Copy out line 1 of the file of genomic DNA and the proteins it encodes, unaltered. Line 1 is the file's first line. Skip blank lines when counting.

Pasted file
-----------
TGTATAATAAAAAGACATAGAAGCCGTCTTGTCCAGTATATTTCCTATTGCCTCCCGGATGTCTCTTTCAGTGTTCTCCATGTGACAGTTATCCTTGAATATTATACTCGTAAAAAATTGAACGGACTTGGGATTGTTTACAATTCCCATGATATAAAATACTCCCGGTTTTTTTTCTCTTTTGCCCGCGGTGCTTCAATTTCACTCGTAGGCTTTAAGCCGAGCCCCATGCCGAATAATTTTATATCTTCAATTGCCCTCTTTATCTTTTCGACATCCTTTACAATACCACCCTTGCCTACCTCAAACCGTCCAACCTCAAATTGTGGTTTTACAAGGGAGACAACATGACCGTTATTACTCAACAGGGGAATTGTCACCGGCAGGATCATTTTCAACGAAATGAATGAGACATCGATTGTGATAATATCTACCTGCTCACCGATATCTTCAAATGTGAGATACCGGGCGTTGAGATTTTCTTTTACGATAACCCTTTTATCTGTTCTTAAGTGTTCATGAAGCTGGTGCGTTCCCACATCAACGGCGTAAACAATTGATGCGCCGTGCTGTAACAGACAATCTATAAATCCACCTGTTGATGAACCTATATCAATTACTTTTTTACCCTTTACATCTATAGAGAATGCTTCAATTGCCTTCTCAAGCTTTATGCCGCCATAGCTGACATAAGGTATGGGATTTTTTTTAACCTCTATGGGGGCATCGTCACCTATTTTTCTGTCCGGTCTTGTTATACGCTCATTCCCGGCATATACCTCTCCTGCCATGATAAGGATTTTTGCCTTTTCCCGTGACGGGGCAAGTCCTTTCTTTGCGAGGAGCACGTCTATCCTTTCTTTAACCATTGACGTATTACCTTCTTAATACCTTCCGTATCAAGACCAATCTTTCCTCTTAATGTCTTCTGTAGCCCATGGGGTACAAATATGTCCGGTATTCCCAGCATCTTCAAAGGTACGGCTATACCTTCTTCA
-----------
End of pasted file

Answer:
TGTATAATAAAAAGACATAGAAGCCGTCTTGTCCAGTATATTTCCTATTGCCTCCCGGATGTCTCTTTCAGTGTTCTCCATGTGACAGTTATCCTTGAATATTATACTCGTAAAAAATTGAACGGACTTGGGATTGTTTACAATTCCCATGATATAAAATACTCCCGGTTTTTTTTCTCTTTTGCCCGCGGTGCTTCAATTTCACTCGTAGGCTTTAAGCCGAGCCCCATGCCGAATAATTTTATATCTTCAATTGCCCTCTTTATCTTTTCGACATCCTTTACAATACCACCCTTGCCTACCTCAAACCGTCCAACCTCAAATTGTGGTTTTACAAGGGAGACAACATGACCGTTATTACTCAACAGGGGAATTGTCACCGGCAGGATCATTTTCAACGAAATGAATGAGACATCGATTGTGATAATATCTACCTGCTCACCGATATCTTCAAATGTGAGATACCGGGCGTTGAGATTTTCTTTTACGATAACCCTTTTATCTGTTCTTAAGTGTTCATGAAGCTGGTGCGTTCCCACATCAACGGCGTAAACAATTGATGCGCCGTGCTGTAACAGACAATCTATAAATCCACCTGTTGATGAACCTATATCAATTACTTTTTTACCCTTTACATCTATAGAGAATGCTTCAATTGCCTTCTCAAGCTTTATGCCGCCATAGCTGACATAAGGTATGGGATTTTTTTTAACCTCTATGGGGGCATCGTCACCTATTTTTCTGTCCGGTCTTGTTATACGCTCATTCCCGGCATATACCTCTCCTGCCATGATAAGGATTTTTGCCTTTTCCCGTGACGGGGCAAGTCCTTTCTTTGCGAGGAGCACGTCTATCCTTTCTTTAACCATTGACGTATTACCTTCTTAATACCTTCCGTATCAAGACCAATCTTTCCTCTTAATGTCTTCTGTAGCCCATGGGGTACAAATATGTCCGGTATTCCCAGCATCTTCAAAGGTACGGCTATACCTTCTTCA